Thursday, September 3, 2009


An Interesting Theory of Higher Education Costs

When I got back in my car after leaving the gym--what, you thought this figure was natural?--I turned on the radio to discover a familiar voice on NPR's "Marketplace." The commentator gave a theory of the high price of college tuition.

Out of the 310 words in the commentary, the word "government" appears 0 times. Instead, the commentator said that higher education was a form of placebo effect, and concluded with, "Colleges and universities may appear inefficient or overpriced, but it's a business model likely to stand the test of time. As long as we keep on thinking that it works, it probably does."

I don't need to tell you who the commentator was, do I?

I can never tell if Tyler Cowen really is as Aspergery as he sometimes seems, and is being used as a tool by various people to trot out old, bad ideas in a slicker, more quirky, novel guise. Or if he's wise to it all and is just milking it for all it's worth.
"Colleges therefore are very concerned with prestige, status, and yes, pretense."
Is Tyler getting worse, or was he always like this? I follow some of the other GMU bloggers, and I get the impression that some of his colleagues over there are bewildered by him sometimes, too.
I don't know, Stewart. Incidentally, the reasons I get so worked up about Tyler are:

(a) Somebody from GMU once told me he was the smartest libertarian alive, so when I realized he had a blog I was very interested to see his genius, and

(b) it can't help that he is far more successful than me as a professional economist, author, and all around guru. When I am bigger than Tyler, he will stop annoying me so much.
Bob, you've got that whole ToplessBath.JPG thing going for you... I doubt Cowen's got anything like that on his site.

Seriously though... if I were to tell an economist that I'm attending college right now and taking advantage of student loans so I'm not going to have to pay for several years, and even then I plan on deferring payments until I'm dead... would any serious economists response be "yeah that placebo effect is really making it expensive!"

Turns out the answer must be yes.

Is Cowen just lying?
I wouldn't have guessed it was Cowen.

I just bought his most recent book "Create your own economy" and had to return it. His insights where interesting, but not wholly novel. He's also very repetitive.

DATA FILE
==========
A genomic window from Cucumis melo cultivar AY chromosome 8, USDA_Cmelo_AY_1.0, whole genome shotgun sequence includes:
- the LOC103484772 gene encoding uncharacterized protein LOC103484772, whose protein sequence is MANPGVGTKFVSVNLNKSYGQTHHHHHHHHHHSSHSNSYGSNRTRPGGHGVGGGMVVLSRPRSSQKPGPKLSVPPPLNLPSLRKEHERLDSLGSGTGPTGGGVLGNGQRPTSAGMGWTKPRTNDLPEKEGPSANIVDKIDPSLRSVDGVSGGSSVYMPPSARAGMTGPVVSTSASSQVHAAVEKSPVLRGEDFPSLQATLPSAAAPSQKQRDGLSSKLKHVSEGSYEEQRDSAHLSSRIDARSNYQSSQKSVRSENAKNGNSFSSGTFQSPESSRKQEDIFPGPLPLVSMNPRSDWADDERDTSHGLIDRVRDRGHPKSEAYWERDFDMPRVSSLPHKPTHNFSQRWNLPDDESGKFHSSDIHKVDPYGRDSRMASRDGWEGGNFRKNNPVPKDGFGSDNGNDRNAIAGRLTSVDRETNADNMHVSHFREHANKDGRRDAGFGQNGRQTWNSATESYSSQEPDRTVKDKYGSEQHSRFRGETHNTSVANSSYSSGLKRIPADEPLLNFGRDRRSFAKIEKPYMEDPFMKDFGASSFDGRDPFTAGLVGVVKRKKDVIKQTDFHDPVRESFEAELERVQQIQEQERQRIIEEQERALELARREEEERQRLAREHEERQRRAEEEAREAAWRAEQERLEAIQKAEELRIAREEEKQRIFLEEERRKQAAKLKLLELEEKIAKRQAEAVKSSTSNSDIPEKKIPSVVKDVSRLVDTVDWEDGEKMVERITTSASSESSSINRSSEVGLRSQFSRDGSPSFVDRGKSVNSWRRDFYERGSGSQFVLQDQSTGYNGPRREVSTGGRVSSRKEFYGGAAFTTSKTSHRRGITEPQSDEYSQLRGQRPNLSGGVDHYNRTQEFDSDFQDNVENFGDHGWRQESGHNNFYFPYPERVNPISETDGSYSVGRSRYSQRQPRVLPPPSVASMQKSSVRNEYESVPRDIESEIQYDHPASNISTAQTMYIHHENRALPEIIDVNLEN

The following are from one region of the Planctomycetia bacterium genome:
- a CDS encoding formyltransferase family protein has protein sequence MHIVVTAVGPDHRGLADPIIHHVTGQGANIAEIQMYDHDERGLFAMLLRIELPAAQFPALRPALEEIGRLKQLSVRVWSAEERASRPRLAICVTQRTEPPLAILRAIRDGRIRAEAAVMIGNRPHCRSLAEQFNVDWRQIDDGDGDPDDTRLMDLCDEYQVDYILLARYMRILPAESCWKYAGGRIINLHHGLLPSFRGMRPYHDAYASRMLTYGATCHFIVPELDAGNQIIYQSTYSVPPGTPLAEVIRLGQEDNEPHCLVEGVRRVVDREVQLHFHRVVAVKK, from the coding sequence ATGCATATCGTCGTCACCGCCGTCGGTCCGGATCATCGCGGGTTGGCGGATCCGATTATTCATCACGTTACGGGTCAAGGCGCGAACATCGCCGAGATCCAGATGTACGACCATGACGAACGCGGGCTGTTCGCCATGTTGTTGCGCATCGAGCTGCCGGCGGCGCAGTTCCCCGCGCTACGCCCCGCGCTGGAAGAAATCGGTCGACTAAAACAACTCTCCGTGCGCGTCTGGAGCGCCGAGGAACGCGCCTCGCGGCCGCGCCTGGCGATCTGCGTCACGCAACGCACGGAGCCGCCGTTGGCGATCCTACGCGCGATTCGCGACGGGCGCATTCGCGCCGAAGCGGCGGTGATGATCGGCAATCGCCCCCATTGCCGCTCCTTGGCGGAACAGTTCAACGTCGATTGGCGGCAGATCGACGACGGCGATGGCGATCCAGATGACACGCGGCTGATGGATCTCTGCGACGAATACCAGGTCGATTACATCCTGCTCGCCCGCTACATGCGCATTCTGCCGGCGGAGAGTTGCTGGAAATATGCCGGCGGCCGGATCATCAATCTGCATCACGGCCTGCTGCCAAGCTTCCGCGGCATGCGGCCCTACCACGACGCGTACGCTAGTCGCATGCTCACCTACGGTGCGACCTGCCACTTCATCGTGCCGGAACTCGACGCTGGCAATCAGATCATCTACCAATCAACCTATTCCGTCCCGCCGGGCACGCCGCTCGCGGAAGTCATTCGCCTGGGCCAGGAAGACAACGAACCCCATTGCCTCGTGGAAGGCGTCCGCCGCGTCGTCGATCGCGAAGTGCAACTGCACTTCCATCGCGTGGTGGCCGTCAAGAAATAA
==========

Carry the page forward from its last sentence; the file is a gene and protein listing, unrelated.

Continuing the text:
I, too, think Cowen is getting less interesting over time.
I think Tyler's colleague and close friend, Bryan Caplan, explained Tyler best when he wrote, "You can count on contrarians to be contrarian. Consider Tyler, my favorite contrarian. You can be almost sure that he's not going to give a clear, unadulterated answer to a controversial question and stick to it. Yes, he may change his mind; but when his mind changes, it changes it to another contrarian answer."
"I just bought his most recent book "Create your own economy" and had to return it. His insights where interesting, but not wholly novel. He's also very repetitive."

Same here. The book was extremely overhyped. I was quite excited about it so I went out to get it only to be very disappointed and have the same reaction you did.

It's basically 5 or 6 of his blog posts (which as you know are generally very short) turned into an almost 300 page book.

Cowen seems like a nice enough guy, and I enjoy reading his blog largely because of the range of topics he'll mention or link to, but I've increasingly found him to be long on gimmickry and short on substance.

I can't really blame him for being entrepreneurial and taking advantage of the role of quirky, somewhat off-beat, not too mainstream, economist/academic/"libertarian" offered to him by the mainstream media. He clearly earned at least part of this status from his popular blog. But at the end of the day, he's just fulfilling a niche as a part of the mainstream ecosystem.

Cowen doesn't have much substance and insight, but is quite adept at being the personable face of the role essentially provided to him by the mainstream press.
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